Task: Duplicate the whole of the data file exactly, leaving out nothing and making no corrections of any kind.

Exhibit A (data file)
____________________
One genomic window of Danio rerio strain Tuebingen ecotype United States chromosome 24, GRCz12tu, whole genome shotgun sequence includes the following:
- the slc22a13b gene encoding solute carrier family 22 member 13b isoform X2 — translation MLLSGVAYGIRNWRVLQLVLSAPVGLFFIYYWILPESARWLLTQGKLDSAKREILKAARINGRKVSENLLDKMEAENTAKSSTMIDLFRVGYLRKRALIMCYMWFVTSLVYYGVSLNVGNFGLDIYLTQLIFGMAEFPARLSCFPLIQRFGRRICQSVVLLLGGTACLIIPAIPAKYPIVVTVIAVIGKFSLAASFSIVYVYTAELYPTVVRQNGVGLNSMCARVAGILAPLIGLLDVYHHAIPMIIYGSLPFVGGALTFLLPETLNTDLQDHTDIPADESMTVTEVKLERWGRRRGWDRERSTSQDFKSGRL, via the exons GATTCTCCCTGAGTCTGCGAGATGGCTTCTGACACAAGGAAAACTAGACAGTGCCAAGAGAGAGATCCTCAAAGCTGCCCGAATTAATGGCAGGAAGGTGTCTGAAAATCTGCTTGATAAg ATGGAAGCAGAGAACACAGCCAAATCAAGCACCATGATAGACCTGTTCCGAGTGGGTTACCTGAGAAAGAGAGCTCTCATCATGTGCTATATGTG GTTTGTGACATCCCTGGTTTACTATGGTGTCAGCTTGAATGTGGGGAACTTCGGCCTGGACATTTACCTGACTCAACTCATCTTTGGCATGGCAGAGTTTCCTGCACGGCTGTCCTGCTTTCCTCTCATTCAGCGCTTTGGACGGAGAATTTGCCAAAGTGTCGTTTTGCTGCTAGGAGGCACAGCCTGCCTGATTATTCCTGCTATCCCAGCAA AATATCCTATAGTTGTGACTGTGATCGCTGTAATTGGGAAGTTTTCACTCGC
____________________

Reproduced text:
One genomic window of Danio rerio strain Tuebingen ecotype United States chromosome 24, GRCz12tu, whole genome shotgun sequence includes the following:
- the slc22a13b gene encoding solute carrier family 22 member 13b isoform X2 — translation MLLSGVAYGIRNWRVLQLVLSAPVGLFFIYYWILPESARWLLTQGKLDSAKREILKAARINGRKVSENLLDKMEAENTAKSSTMIDLFRVGYLRKRALIMCYMWFVTSLVYYGVSLNVGNFGLDIYLTQLIFGMAEFPARLSCFPLIQRFGRRICQSVVLLLGGTACLIIPAIPAKYPIVVTVIAVIGKFSLAASFSIVYVYTAELYPTVVRQNGVGLNSMCARVAGILAPLIGLLDVYHHAIPMIIYGSLPFVGGALTFLLPETLNTDLQDHTDIPADESMTVTEVKLERWGRRRGWDRERSTSQDFKSGRL, via the exons GATTCTCCCTGAGTCTGCGAGATGGCTTCTGACACAAGGAAAACTAGACAGTGCCAAGAGAGAGATCCTCAAAGCTGCCCGAATTAATGGCAGGAAGGTGTCTGAAAATCTGCTTGATAAg ATGGAAGCAGAGAACACAGCCAAATCAAGCACCATGATAGACCTGTTCCGAGTGGGTTACCTGAGAAAGAGAGCTCTCATCATGTGCTATATGTG GTTTGTGACATCCCTGGTTTACTATGGTGTCAGCTTGAATGTGGGGAACTTCGGCCTGGACATTTACCTGACTCAACTCATCTTTGGCATGGCAGAGTTTCCTGCACGGCTGTCCTGCTTTCCTCTCATTCAGCGCTTTGGACGGAGAATTTGCCAAAGTGTCGTTTTGCTGCTAGGAGGCACAGCCTGCCTGATTATTCCTGCTATCCCAGCAA AATATCCTATAGTTGTGACTGTGATCGCTGTAATTGGGAAGTTTTCACTCGC